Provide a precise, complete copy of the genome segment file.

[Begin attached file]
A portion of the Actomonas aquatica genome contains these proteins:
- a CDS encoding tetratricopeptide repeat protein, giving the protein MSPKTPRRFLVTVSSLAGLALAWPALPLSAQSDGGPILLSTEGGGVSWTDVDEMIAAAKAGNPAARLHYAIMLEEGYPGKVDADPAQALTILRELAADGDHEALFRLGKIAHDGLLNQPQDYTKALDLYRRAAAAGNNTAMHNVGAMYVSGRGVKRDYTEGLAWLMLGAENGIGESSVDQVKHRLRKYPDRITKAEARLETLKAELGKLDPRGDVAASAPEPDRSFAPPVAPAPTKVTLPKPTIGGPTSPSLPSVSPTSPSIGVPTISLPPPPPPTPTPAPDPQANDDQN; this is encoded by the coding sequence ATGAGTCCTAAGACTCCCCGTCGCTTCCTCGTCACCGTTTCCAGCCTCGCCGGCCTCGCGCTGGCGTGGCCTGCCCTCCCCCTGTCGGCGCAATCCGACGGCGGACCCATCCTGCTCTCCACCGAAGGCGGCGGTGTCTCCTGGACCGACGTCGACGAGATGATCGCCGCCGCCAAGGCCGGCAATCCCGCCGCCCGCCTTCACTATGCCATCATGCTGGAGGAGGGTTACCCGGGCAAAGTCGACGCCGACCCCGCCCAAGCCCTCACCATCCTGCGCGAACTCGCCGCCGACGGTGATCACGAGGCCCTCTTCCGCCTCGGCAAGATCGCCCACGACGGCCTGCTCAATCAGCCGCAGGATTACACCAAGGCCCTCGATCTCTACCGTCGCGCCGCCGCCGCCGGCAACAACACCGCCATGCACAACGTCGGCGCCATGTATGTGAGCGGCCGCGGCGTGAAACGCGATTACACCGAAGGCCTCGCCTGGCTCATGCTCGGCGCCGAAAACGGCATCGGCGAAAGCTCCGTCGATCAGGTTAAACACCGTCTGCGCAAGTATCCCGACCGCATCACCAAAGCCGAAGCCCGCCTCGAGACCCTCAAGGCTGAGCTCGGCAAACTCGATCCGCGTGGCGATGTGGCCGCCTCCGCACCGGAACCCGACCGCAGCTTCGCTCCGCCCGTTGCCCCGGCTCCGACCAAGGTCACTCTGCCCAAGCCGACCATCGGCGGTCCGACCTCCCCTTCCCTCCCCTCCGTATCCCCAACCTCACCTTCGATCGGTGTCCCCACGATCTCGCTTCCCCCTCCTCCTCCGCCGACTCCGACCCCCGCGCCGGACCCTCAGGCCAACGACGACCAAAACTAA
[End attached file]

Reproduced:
A portion of the Actomonas aquatica genome contains these proteins:
- a CDS encoding tetratricopeptide repeat protein, giving the protein MSPKTPRRFLVTVSSLAGLALAWPALPLSAQSDGGPILLSTEGGGVSWTDVDEMIAAAKAGNPAARLHYAIMLEEGYPGKVDADPAQALTILRELAADGDHEALFRLGKIAHDGLLNQPQDYTKALDLYRRAAAAGNNTAMHNVGAMYVSGRGVKRDYTEGLAWLMLGAENGIGESSVDQVKHRLRKYPDRITKAEARLETLKAELGKLDPRGDVAASAPEPDRSFAPPVAPAPTKVTLPKPTIGGPTSPSLPSVSPTSPSIGVPTISLPPPPPPTPTPAPDPQANDDQN; this is encoded by the coding sequence ATGAGTCCTAAGACTCCCCGTCGCTTCCTCGTCACCGTTTCCAGCCTCGCCGGCCTCGCGCTGGCGTGGCCTGCCCTCCCCCTGTCGGCGCAATCCGACGGCGGACCCATCCTGCTCTCCACCGAAGGCGGCGGTGTCTCCTGGACCGACGTCGACGAGATGATCGCCGCCGCCAAGGCCGGCAATCCCGCCGCCCGCCTTCACTATGCCATCATGCTGGAGGAGGGTTACCCGGGCAAAGTCGACGCCGACCCCGCCCAAGCCCTCACCATCCTGCGCGAACTCGCCGCCGACGGTGATCACGAGGCCCTCTTCCGCCTCGGCAAGATCGCCCACGACGGCCTGCTCAATCAGCCGCAGGATTACACCAAGGCCCTCGATCTCTACCGTCGCGCCGCCGCCGCCGGCAACAACACCGCCATGCACAACGTCGGCGCCATGTATGTGAGCGGCCGCGGCGTGAAACGCGATTACACCGAAGGCCTCGCCTGGCTCATGCTCGGCGCCGAAAACGGCATCGGCGAAAGCTCCGTCGATCAGGTTAAACACCGTCTGCGCAAGTATCCCGACCGCATCACCAAAGCCGAAGCCCGCCTCGAGACCCTCAAGGCTGAGCTCGGCAAACTCGATCCGCGTGGCGATGTGGCCGCCTCCGCACCGGAACCCGACCGCAGCTTCGCTCCGCCCGTTGCCCCGGCTCCGACCAAGGTCACTCTGCCCAAGCCGACCATCGGCGGTCCGACCTCCCCTTCCCTCCCCTCCGTATCCCCAACCTCACCTTCGATCGGTGTCCCCACGATCTCGCTTCCCCCTCCTCCTCCGCCGACTCCGACCCCCGCGCCGGACCCTCAGGCCAACGACGACCAAAACTAA